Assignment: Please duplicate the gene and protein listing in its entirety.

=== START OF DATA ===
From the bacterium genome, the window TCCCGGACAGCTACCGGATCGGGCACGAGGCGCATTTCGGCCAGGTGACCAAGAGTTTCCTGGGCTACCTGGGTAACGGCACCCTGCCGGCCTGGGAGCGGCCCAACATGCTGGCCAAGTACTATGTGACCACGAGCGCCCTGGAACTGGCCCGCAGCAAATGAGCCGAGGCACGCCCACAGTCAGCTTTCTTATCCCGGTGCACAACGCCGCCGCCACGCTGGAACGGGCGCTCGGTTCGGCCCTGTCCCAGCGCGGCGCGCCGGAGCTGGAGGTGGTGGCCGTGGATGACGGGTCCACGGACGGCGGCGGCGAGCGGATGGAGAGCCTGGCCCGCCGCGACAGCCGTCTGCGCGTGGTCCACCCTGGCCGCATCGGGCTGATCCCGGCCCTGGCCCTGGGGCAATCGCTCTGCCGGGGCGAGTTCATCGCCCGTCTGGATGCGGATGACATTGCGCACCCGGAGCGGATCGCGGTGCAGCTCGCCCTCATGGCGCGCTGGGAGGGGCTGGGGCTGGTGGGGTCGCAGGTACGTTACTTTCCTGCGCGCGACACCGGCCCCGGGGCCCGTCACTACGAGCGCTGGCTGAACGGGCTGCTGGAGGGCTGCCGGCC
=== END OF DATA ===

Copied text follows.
From the bacterium genome, the window TCCCGGACAGCTACCGGATCGGGCACGAGGCGCATTTCGGCCAGGTGACCAAGAGTTTCCTGGGCTACCTGGGTAACGGCACCCTGCCGGCCTGGGAGCGGCCCAACATGCTGGCCAAGTACTATGTGACCACGAGCGCCCTGGAACTGGCCCGCAGCAAATGAGCCGAGGCACGCCCACAGTCAGCTTTCTTATCCCGGTGCACAACGCCGCCGCCACGCTGGAACGGGCGCTCGGTTCGGCCCTGTCCCAGCGCGGCGCGCCGGAGCTGGAGGTGGTGGCCGTGGATGACGGGTCCACGGACGGCGGCGGCGAGCGGATGGAGAGCCTGGCCCGCCGCGACAGCCGTCTGCGCGTGGTCCACCCTGGCCGCATCGGGCTGATCCCGGCCCTGGCCCTGGGGCAATCGCTCTGCCGGGGCGAGTTCATCGCCCGTCTGGATGCGGATGACATTGCGCACCCGGAGCGGATCGCGGTGCAGCTCGCCCTCATGGCGCGCTGGGAGGGGCTGGGGCTGGTGGGGTCGCAGGTACGTTACTTTCCTGCGCGCGACACCGGCCCCGGGGCCCGTCACTACGAGCGCTGGCTGAACGGGCTGCTGGAGGGCTGCCGGCC